One evening at church, around the same time I followed my mother's instructions for preparing stewed peas, a woman named Daphne crossed the room and sat beside me. "I attend a weekly Bible study," she said. "Would you like to come?" Our lives shared little in common except perhaps our faith, our marital status, and now the invitation that settled softly between us.

In time I would discover how Daphne saw possibility in things others would ignore. She'd dye shirts that had turned yellow or stained with time or give an old desk a new existence as a pair of end tables. But that evening all I knew was that she had extended an offer to a stranger. I responded with a forceful yes. It was only the start of my second trimester, too early to feel the light flutter of confetti kicks. But I knew that with this invitation, life began to emerge.

Not long afterward, the first box arrived in the mail. Pop Tarts, Lucky Charms, taco seasoning. It felt frivolous, like a pair of gold stilettos, but I imagined taking my index finger and touching a map of the world. I tasted the artificial sweet of strawberry- filled Pop Tarts layered with sugar granules and icing. In my mind I traced a path across an ocean and a continent and rested my sight on invisible faces that saw me.

Over a cup of hot rooibos tea in Daphne's dining room, I gushed about my box of treats. And I made my mother's stewed peas for two guests.

"This is delicious," those women said, seated in my living room on my new couch. The gentle scent of a Cape Town autumn drifted through the open window, and full bowls rested in our laps. "You say it's Jamaican?" one went on to ask. "Your parents — how did they end up in Alaska?" I started a story as familiar as the taste of red beans softened in coconut milk. Over this act of communion my guests asked about me, and I asked about them. Perhaps this was how new friendships mushroomed through a veil of brittle impermanence.

* * *

Autumn moved toward winter, and my abdomen swelled as the weeks became months. I waited as women across many generations have waited to welcome babies into their homes. A cold dreariness hung across the days, but in the few hours of perfect sun, I carried a basket of wet linens down the stairs. I reached up to the clothesline and clipped clothespins over wide sheets, racing to beat the misty rain that was certain to finish the day. As I folded clean sheets or later trekked down the hill to my grocery store — as I listened to new friends talk about their children or began a conversation with a neighbor I passed in the stairwell — I found myself wondering, What will be the journey of this child?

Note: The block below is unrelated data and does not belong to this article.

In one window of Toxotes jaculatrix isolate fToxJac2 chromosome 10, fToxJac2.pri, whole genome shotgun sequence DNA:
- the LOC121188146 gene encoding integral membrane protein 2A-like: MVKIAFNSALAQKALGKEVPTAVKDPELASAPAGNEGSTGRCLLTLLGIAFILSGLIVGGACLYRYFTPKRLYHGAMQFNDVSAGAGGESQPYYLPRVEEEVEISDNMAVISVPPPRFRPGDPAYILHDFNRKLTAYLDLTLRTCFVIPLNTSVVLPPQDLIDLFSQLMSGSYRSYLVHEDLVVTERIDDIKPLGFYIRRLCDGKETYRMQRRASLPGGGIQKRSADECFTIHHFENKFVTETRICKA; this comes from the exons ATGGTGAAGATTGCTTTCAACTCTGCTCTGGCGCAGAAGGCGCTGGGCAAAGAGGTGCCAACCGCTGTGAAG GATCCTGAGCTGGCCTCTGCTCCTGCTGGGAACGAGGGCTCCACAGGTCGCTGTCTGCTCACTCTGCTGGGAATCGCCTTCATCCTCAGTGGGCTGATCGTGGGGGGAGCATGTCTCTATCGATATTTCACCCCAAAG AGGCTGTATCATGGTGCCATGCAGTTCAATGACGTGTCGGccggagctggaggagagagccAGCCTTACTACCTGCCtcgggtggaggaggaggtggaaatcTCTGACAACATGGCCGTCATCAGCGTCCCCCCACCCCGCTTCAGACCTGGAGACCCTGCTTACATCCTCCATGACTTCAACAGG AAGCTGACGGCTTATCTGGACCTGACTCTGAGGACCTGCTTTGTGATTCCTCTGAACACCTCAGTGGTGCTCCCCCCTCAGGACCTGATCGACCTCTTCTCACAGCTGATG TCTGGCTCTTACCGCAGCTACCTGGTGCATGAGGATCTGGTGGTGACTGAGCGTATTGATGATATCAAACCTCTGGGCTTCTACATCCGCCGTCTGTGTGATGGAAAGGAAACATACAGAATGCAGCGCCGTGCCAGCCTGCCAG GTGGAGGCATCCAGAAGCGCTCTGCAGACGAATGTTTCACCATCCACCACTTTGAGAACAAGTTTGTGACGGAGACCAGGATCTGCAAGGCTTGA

On a cool evening, our bedroom lit with the yellow glow of a lamp, Nyasha spoke the name Sekai for the first time. Beyond the windows, night held Cape Town close, and the sky was alive with the frenzy of speckled lights. "Sekai. It means laughter," he told me. In the absence of trumpet blasts and new stars bursting into existence and the song of angels, I heard the beginnings of this baby's story, and we had a name for our child.

(Continues…)



Excerpted from "All the Colors We Will See"
by .
Copyright © 2018 Patrice Gopo.
Excerpted by permission of Thomas Nelson.
All rights reserved. No part of this excerpt may be reproduced or reprinted without permission in writing from the publisher.
Excerpts are provided by Dial-A-Book Inc. solely for the personal use of visitors to this web site.

Table of Contents

Author's Note, xi,
Part I: A Starting Place,
1. Heaven's Boxes, 3,
2. Earth's Freckled Sky, 9,
Part II: Formation,
3. A Theory of Known Elements, 19,
4. Back Then, 27,
5. Caught in the Year of O.J. Simpson and Huckleberry Finn, 39,
6. Acts of Cleaving, 45,
7. A Note to a College Classmate, 53,
8. Washing Dishes in the Family of God, 57,
9. Becoming All of Us, 65,
10. Notes on the Hair Spectrum, 71,
11. Tales of Want, 83,
12. Role Model, or Black Girls May Have Dreamed of Engineering Because of Women Like Me, 87,
13. On Degrees of Blackness and Being Me, 97,
14. Recalling What Was Good, 109,
15. Plucked and Planted, 117,
16. A Lingering Thread, 125,
Part III: So Then How Do We Live?,
17. Beyond What I Could Imagine, 137,
18. Marking the Color Trail, 143,
19. Before, 151,
20. Braided Love, 155,
21. Holding On, 161,
22. Preparation Days, 171,
23. What Remains, 175,
24. Marching Toward Zion, 187,
25. For My Husband Driving Down a Mountain, 197,
26. An Abundance of Impossible Things, 199,
27. So That We Can Remember, 217,
Acknowledgments, 223,
Notes, 227,
About the Author, 233,